Language classes cut as option for math LERs

Derek Lenehan

Foreign language classes will no longer count as university-wide liberal education requirements after this semester. The change was part of a large reorganization of LERs earlier this year.

Foreign language courses were previously grouped with math and logic courses, which students had to take six hours of to graduate. Only select math and logic courses will fulfill the LER category for incoming freshmen. The courses will still be a requirement for students in the College of Arts and Sciences.

Larry Andrews, dean of the Honors College, said the change was “intended to align LERs with the state transfer module,” a state-wide set of class requirements.

“It’s to make transfers easier between state schools,” he said.

Andrews said some university LERs are still out of line, and Kent State officials are fighting to keep them.

A slight drop in enrollment for basic-level foreign language classes may happen, said Gregory Shreve, chairperson of the Department of Modern and Classical Language Studies.

“It doesn’t take effect until fall,” he said. “It’s too early to tell exactly. It’s not as if we’re going from really high enrollment to really low enrollment. It’s just not the case.”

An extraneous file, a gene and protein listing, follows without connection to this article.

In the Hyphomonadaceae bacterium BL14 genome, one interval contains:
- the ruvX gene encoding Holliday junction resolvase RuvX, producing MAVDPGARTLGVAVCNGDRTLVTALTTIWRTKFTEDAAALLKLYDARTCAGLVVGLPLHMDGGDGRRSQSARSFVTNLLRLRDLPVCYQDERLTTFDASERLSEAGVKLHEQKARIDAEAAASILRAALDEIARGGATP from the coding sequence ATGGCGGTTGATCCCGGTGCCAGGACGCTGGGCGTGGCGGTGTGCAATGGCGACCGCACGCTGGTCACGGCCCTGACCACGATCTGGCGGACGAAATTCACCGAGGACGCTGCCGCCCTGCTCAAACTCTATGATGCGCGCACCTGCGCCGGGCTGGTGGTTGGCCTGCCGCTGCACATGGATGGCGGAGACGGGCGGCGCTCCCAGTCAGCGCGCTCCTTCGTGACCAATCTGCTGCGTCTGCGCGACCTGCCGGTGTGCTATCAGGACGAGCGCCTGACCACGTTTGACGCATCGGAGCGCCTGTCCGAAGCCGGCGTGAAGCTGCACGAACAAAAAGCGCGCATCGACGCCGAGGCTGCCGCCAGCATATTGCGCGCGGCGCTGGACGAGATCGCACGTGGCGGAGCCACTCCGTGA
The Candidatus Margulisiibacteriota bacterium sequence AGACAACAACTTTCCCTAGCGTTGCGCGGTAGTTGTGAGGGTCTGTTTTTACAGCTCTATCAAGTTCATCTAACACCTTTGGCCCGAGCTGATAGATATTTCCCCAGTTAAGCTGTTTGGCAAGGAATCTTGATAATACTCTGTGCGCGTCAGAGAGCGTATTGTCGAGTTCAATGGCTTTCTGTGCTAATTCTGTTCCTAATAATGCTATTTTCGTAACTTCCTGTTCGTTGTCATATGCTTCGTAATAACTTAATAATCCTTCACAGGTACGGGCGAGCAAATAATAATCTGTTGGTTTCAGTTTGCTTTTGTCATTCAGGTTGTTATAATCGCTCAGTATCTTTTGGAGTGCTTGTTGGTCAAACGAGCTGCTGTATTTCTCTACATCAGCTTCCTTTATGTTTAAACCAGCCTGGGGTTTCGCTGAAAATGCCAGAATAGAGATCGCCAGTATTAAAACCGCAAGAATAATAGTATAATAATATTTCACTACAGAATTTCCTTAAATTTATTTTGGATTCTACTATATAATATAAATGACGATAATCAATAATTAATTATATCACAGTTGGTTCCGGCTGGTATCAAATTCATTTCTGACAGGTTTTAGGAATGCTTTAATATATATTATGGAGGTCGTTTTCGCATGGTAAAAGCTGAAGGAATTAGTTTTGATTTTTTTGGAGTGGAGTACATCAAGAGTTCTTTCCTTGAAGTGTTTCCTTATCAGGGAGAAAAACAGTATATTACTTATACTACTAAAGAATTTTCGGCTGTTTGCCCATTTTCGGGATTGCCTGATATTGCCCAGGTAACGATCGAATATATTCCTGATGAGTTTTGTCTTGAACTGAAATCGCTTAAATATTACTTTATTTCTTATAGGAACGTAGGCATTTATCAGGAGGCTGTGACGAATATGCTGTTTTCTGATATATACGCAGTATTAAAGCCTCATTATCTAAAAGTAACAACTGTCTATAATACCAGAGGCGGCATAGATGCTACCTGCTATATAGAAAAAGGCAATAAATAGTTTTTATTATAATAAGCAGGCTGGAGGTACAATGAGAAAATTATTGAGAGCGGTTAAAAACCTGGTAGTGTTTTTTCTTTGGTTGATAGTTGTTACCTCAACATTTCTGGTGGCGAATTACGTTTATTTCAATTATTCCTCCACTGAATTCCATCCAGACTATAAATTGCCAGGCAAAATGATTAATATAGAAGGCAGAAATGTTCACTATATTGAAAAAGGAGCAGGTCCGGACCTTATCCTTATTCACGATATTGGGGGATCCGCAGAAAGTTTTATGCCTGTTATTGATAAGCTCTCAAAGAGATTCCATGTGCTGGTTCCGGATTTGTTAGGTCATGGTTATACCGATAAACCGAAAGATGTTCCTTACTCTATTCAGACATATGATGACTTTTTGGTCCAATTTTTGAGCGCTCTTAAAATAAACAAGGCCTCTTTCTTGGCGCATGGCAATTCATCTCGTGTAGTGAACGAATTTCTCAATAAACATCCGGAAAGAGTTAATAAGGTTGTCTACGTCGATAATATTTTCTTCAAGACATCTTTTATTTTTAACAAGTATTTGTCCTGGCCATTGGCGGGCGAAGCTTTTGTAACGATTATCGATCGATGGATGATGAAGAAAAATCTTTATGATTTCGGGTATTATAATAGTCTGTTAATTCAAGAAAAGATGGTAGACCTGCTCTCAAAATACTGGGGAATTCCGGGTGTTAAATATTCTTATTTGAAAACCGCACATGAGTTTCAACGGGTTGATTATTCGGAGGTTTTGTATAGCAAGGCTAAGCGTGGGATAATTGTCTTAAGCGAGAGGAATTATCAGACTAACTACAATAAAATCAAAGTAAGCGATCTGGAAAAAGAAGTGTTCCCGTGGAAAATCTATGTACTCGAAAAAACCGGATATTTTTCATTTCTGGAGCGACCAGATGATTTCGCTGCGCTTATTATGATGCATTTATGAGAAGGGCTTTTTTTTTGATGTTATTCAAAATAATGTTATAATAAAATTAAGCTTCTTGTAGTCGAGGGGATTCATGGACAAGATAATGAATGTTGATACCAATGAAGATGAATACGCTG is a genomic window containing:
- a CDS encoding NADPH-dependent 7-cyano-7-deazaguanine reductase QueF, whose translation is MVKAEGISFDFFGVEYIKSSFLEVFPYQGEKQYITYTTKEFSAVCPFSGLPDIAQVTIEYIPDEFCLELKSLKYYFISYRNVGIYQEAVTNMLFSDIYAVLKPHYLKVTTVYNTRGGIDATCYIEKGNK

The smaller number of students will ease tensions on the faculty, Shreve said, as well as increase the attention individual students receive.

“Most of the LER classes were taught by part-time faculty. We were very stretched,” he said. “We’ll be able to service students better without being spread so thin.”

Sue Wright, professor of modern and classical language studies, said Spanish will be the language hardest hit by the change, though it will not threaten the department’s core programs.

“We have a very, very strong Master translation program, and a very, very strong BA of literature in Spanish,” she said. “I don’t think any loss of Spanish LERs will affect the major programs.”

Wright said other classes would still be affected, though on a small scale.

“We might lose a handful of people in the other languages, it’s possible,” she said.

Contact academic affairs reporter Derek Lenehan at [email protected]